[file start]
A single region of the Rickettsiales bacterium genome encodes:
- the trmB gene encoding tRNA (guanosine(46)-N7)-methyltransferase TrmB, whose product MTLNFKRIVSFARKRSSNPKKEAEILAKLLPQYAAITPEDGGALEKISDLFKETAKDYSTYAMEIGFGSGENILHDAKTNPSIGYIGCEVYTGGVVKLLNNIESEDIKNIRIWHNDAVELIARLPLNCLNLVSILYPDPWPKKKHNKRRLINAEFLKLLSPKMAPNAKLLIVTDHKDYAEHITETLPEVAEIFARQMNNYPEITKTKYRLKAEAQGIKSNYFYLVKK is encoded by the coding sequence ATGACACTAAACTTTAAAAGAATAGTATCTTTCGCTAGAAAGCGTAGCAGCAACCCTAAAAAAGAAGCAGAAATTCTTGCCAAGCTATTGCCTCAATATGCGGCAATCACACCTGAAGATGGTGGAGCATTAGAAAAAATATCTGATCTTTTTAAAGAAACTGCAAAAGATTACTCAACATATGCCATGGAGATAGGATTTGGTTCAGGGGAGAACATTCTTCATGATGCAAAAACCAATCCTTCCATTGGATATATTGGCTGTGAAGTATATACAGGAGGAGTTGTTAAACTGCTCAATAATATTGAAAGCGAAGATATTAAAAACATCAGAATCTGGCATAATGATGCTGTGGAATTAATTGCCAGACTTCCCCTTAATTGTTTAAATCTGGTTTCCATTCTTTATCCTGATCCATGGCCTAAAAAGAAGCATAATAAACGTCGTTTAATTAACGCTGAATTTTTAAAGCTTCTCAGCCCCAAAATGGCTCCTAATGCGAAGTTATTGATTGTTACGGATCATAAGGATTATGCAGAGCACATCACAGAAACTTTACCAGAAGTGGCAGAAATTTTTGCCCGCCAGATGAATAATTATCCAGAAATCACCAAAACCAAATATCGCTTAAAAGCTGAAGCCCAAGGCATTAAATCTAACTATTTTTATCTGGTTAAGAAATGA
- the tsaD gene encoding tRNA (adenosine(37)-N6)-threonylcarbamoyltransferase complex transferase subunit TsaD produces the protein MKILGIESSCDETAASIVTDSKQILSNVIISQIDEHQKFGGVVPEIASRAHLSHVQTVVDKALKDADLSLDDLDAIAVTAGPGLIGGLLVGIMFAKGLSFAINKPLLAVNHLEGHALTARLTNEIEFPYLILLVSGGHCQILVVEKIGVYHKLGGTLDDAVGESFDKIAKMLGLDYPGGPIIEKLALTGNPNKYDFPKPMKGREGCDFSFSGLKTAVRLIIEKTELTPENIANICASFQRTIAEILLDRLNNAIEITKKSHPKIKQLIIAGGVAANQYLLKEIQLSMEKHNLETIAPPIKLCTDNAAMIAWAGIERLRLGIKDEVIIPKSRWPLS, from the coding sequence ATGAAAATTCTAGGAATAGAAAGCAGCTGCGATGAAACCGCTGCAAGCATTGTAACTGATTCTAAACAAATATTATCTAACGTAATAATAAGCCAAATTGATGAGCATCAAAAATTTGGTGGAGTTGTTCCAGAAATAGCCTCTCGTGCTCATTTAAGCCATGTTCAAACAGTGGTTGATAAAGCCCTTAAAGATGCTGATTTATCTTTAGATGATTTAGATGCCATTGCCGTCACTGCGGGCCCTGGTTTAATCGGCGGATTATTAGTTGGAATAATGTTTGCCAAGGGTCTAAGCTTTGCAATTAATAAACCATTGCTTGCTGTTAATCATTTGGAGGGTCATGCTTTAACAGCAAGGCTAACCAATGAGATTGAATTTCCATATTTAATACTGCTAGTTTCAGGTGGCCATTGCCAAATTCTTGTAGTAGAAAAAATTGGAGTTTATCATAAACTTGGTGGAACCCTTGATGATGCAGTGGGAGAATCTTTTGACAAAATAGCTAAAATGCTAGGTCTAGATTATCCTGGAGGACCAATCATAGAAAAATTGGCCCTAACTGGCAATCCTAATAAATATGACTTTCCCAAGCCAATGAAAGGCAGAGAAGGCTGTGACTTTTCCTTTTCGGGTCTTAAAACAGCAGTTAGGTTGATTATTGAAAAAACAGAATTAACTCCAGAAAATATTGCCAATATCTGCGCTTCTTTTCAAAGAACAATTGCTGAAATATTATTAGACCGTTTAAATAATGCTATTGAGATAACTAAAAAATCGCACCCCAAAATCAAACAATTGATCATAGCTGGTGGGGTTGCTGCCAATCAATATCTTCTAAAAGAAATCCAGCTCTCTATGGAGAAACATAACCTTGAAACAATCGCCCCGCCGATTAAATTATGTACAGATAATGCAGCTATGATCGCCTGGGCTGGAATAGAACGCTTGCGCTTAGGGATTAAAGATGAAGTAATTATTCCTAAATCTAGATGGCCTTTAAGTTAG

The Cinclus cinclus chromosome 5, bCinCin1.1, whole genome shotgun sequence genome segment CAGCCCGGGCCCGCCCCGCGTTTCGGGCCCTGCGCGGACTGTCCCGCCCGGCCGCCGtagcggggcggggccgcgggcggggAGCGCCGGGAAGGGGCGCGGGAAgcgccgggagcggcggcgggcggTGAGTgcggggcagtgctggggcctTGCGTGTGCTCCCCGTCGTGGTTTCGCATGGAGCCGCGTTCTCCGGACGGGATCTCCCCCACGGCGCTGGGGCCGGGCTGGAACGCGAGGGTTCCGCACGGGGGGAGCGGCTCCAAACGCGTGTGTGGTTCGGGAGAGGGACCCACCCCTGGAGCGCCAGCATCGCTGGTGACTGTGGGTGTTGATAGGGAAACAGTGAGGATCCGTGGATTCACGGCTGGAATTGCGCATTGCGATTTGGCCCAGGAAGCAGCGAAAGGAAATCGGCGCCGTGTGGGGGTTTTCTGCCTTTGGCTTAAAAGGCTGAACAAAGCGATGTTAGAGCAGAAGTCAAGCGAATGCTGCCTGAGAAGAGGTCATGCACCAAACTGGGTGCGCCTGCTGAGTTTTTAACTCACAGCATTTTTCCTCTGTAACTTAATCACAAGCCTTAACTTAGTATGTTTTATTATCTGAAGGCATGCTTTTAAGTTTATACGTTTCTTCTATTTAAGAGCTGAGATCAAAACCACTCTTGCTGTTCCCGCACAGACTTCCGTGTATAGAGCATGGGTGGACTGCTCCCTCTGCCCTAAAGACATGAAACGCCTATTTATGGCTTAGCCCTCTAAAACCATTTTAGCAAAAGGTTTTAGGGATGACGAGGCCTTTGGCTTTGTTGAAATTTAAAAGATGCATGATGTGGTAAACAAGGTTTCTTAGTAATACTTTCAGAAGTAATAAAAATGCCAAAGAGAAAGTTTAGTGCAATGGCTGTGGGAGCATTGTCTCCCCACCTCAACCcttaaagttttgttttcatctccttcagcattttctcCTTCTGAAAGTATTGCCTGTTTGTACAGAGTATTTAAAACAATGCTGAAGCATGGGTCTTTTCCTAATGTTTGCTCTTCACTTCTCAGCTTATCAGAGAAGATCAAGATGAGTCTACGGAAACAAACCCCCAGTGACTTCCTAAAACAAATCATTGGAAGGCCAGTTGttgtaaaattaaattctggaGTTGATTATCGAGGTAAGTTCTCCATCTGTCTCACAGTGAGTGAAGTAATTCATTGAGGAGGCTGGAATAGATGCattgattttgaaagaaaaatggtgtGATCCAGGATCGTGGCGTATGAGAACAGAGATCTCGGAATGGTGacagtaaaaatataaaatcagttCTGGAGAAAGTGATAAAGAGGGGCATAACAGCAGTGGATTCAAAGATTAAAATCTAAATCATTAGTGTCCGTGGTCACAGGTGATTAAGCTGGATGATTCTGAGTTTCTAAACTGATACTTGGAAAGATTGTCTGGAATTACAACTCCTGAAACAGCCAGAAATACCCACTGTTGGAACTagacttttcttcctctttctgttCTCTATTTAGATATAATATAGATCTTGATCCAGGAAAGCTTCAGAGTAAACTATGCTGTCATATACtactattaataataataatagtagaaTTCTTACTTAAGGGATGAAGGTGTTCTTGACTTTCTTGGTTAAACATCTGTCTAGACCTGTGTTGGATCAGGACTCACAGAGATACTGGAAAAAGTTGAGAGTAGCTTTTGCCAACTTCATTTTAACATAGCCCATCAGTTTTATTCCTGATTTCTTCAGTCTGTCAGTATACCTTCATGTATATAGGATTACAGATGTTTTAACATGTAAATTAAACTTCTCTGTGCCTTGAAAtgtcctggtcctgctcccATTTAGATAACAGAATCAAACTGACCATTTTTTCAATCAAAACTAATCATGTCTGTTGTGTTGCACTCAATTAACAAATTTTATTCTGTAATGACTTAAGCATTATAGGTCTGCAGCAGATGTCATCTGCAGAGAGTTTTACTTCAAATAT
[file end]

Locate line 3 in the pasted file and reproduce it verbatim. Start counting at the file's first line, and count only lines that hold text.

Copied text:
- the tsaD gene encoding tRNA (adenosine(37)-N6)-threonylcarbamoyltransferase complex transferase subunit TsaD produces the protein MKILGIESSCDETAASIVTDSKQILSNVIISQIDEHQKFGGVVPEIASRAHLSHVQTVVDKALKDADLSLDDLDAIAVTAGPGLIGGLLVGIMFAKGLSFAINKPLLAVNHLEGHALTARLTNEIEFPYLILLVSGGHCQILVVEKIGVYHKLGGTLDDAVGESFDKIAKMLGLDYPGGPIIEKLALTGNPNKYDFPKPMKGREGCDFSFSGLKTAVRLIIEKTELTPENIANICASFQRTIAEILLDRLNNAIEITKKSHPKIKQLIIAGGVAANQYLLKEIQLSMEKHNLETIAPPIKLCTDNAAMIAWAGIERLRLGIKDEVIIPKSRWPLS, from the coding sequence ATGAAAATTCTAGGAATAGAAAGCAGCTGCGATGAAACCGCTGCAAGCATTGTAACTGATTCTAAACAAATATTATCTAACGTAATAATAAGCCAAATTGATGAGCATCAAAAATTTGGTGGAGTTGTTCCAGAAATAGCCTCTCGTGCTCATTTAAGCCATGTTCAAACAGTGGTTGATAAAGCCCTTAAAGATGCTGATTTATCTTTAGATGATTTAGATGCCATTGCCGTCACTGCGGGCCCTGGTTTAATCGGCGGATTATTAGTTGGAATAATGTTTGCCAAGGGTCTAAGCTTTGCAATTAATAAACCATTGCTTGCTGTTAATCATTTGGAGGGTCATGCTTTAACAGCAAGGCTAACCAATGAGATTGAATTTCCATATTTAATACTGCTAGTTTCAGGTGGCCATTGCCAAATTCTTGTAGTAGAAAAAATTGGAGTTTATCATAAACTTGGTGGAACCCTTGATGATGCAGTGGGAGAATCTTTTGACAAAATAGCTAAAATGCTAGGTCTAGATTATCCTGGAGGACCAATCATAGAAAAATTGGCCCTAACTGGCAATCCTAATAAATATGACTTTCCCAAGCCAATGAAAGGCAGAGAAGGCTGTGACTTTTCCTTTTCGGGTCTTAAAACAGCAGTTAGGTTGATTATTGAAAAAACAGAATTAACTCCAGAAAATATTGCCAATATCTGCGCTTCTTTTCAAAGAACAATTGCTGAAATATTATTAGACCGTTTAAATAATGCTATTGAGATAACTAAAAAATCGCACCCCAAAATCAAACAATTGATCATAGCTGGTGGGGTTGCTGCCAATCAATATCTTCTAAAAGAAATCCAGCTCTCTATGGAGAAACATAACCTTGAAACAATCGCCCCGCCGATTAAATTATGTACAGATAATGCAGCTATGATCGCCTGGGCTGGAATAGAACGCTTGCGCTTAGGGATTAAAGATGAAGTAATTATTCCTAAATCTAGATGGCCTTTAAGTTAG